Modern Mailboxes Inspired by Mid-Century Modern Design

Modern Mailbox creates original, Mid-Century Modern inspired mailboxes for homeowners with a passion for retro design. Handmade in America, featuring clean modern lines and hidden hardware, our modern mailboxes are the final step to creating the perfect Mid-Century Modern or Atomic Ranch home.

Modern Mailbox | Handmade in the USA

Mid-Century Modern Mailboxes

The design era we call "Mid-Century Modern" spans the time after World War II until approximately 1970. Houses built during this period reflect post-war America's desire to enter the modern era. Many houses are described as the "Atomic Ranch" style.

The emphasis in design was on natural materials and a floor plan that flows seamlessly from indoor to outdoor spaces. Contemporary patterns, simplified forms, functional forms but a hip style all see their place in the Mid-Century Modern home.

The era was marked by innovative architects and designers like Charles and Ray Eames, George Nelson and Eero Saarinen, as well as unique artists such as Jackson Pollock. Their designs and artwork reflected the aesthetic of simple lines; pure forms stripped down to the essentials and the abandonment of excessive details and flourishes.

This focus on pure design reflected the Baby-Boom times of low-cost, easy living in the suburbs. Careful use of colors, meticulous craftsmanship, and clean lines marked interior and exterior designs. Materials such as steel, concrete, and glass were more in use after the war, and architectural elements saw a more geometric and abstract shape.

Paint cards and palettes from the era show a wide variety of color options, often trending towards neutrals and earth colors with pops of bright accent colors. Form following function became the key in design.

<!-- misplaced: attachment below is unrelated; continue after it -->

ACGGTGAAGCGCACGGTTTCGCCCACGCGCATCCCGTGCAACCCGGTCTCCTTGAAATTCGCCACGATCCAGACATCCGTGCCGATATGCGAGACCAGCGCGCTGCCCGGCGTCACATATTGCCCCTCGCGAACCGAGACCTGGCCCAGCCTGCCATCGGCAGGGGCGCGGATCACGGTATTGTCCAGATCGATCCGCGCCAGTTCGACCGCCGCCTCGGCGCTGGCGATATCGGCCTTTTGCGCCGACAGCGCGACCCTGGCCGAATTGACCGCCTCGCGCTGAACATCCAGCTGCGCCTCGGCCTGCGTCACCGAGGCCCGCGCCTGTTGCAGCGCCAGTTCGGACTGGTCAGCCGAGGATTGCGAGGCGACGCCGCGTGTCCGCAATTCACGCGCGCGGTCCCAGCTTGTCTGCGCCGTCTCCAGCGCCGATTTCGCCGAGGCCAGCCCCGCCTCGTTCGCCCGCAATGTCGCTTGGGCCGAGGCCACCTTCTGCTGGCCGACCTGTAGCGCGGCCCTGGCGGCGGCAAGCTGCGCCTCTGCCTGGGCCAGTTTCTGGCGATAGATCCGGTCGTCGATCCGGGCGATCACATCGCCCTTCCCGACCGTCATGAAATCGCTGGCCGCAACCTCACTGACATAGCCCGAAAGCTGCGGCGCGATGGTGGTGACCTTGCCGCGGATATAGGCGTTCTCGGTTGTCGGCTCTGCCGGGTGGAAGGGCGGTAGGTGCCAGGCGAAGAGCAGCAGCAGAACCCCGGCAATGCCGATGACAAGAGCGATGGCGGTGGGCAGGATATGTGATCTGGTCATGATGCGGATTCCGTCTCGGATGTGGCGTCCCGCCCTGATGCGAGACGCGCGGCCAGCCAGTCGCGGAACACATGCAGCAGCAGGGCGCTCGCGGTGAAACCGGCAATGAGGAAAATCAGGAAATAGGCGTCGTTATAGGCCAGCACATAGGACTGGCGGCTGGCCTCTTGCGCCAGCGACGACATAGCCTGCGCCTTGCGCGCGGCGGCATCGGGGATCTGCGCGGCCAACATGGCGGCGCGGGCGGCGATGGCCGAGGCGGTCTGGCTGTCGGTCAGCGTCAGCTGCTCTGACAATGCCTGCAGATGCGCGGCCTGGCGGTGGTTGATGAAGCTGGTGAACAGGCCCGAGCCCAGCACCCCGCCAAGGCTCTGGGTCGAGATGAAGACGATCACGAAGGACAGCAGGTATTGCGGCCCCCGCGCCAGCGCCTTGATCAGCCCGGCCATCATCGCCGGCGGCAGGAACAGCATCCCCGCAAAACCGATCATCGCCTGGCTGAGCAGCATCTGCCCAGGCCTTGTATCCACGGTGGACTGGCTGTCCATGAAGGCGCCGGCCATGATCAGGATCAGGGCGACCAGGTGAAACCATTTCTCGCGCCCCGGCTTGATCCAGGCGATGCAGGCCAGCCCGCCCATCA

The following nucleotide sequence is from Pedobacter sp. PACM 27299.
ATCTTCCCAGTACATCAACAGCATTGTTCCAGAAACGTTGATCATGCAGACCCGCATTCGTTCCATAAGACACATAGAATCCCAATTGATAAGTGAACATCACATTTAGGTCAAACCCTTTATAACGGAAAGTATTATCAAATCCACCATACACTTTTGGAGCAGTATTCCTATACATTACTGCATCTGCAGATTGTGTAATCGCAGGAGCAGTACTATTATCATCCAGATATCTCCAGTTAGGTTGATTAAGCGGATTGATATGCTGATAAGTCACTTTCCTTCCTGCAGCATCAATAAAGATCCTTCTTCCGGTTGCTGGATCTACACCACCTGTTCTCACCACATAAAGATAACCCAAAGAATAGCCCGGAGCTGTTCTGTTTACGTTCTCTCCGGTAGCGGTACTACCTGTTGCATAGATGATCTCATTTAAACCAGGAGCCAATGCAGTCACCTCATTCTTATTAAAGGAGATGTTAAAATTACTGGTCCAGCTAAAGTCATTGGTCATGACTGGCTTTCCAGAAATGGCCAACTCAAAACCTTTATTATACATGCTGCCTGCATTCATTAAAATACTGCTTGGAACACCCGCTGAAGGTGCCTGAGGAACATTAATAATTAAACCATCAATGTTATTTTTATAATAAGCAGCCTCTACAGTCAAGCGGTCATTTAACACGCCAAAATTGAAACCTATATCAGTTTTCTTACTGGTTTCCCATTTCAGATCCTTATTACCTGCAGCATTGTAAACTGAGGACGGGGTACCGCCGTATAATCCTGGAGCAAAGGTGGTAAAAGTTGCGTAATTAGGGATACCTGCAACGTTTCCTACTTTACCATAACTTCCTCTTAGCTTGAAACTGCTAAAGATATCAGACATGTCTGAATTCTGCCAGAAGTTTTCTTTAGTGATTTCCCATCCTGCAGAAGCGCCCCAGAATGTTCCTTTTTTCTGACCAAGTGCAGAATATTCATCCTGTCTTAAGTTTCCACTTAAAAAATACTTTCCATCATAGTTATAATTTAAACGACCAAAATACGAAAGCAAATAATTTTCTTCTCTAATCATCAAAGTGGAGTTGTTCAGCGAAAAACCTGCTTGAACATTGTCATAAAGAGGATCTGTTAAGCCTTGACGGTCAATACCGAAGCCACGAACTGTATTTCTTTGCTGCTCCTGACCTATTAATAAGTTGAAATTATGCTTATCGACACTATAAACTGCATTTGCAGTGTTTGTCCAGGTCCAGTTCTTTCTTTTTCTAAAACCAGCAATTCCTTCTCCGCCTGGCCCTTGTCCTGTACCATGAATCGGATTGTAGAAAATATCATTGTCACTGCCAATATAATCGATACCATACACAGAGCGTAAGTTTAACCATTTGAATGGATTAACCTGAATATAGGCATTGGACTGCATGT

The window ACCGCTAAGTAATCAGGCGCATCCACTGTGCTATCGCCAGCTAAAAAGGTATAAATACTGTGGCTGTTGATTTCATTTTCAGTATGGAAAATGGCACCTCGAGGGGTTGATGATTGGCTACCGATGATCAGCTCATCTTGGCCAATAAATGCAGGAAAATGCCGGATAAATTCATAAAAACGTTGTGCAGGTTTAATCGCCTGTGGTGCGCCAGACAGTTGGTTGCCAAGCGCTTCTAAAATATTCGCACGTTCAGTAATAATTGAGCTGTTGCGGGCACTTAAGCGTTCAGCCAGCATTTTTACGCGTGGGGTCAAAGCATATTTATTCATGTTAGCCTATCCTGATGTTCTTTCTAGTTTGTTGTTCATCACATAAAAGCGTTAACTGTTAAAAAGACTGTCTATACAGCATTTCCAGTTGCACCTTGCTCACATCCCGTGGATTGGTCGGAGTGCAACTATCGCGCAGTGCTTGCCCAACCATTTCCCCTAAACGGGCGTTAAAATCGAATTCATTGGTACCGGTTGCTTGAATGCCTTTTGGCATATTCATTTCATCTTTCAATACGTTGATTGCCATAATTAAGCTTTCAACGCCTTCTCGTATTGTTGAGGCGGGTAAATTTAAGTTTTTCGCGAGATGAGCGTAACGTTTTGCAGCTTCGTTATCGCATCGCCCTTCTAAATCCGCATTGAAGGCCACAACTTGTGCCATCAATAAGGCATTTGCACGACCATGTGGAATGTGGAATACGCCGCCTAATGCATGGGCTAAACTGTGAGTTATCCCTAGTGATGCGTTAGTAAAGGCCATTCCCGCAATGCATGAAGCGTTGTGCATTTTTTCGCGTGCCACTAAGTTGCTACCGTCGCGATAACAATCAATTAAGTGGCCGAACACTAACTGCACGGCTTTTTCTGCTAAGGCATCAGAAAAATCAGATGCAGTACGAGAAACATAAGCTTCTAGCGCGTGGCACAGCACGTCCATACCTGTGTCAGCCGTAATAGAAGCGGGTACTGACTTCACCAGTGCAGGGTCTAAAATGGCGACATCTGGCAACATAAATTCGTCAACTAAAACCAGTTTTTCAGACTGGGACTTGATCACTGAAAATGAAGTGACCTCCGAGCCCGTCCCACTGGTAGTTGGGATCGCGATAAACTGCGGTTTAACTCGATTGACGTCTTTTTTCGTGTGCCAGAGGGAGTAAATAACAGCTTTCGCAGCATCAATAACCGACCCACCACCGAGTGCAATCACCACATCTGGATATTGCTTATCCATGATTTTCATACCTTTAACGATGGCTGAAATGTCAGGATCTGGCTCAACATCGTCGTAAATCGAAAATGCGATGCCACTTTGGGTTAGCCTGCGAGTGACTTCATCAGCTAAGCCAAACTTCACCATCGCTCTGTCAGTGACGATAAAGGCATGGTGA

When you own a Mid-Century Modern home, you need to spend time remodeling and updating the home due to its age and wear. This type of project can be expensive and time-consuming. In the end, finding the perfect finishing touches can be the most frustrating part of the task. However, without those details, the project lacks the overall punch you have been trying to achieve.

The Birth of Modern Mailbox

In 2015, after searching for a mailbox that would match his original mod décore, Modern Mailbox owner Rob Baker decided he needed to design his own. He spent many late nights building poster board mock-ups and developing many ideas until he came up with a design he and his wife fell in love with.

The box has a modern feel but still matches the Mid-Century look of Rob's house. Rob went on and created a company to make wall-mounted mailboxes for other homeowners seeking the perfect finishing touch for their projects. Curb appeal is vital, and leaving a restoration project with one puzzle piece missing is not acceptable. The Modern Mailbox products let perfectionists, like you and Rob Baker, have a functional, secure mail solution for your Mid-Century Modern home.

These mailboxes are made in America, just like the originals were in the 1950s and 1960s, but with improvements on the vintage design. The cost is more budget-friendly than buying and restoring a vintage MCM box, if you can find one at all. The two- and three- tone designs accent the clean lines and graphic designs of the mailbox and your MCM home exterior.

Color palettes for Mid-Century Modern designs were anything but shy, and the mailbox designs follow this visual spectrum. The choices of saturated colors applied in a powder-coated finish suit the style perfectly. Bold geometric designs and whimsical motifs plus unexpected color combinations are the hallmarks of the MCM style.

Every Modern Mailbox is custom handmade in America from durable 16-gauge stainless steel. All the hardware is hidden, so it will not detract from your finished exterior design. Customers rave that the mailboxes bring a genuinely Mid-Century Modern look to their homes, and the boxes are "stunning," "well-built and solid," and "even better up close." The boxes feature top-opening lids and come with or without keyed locks.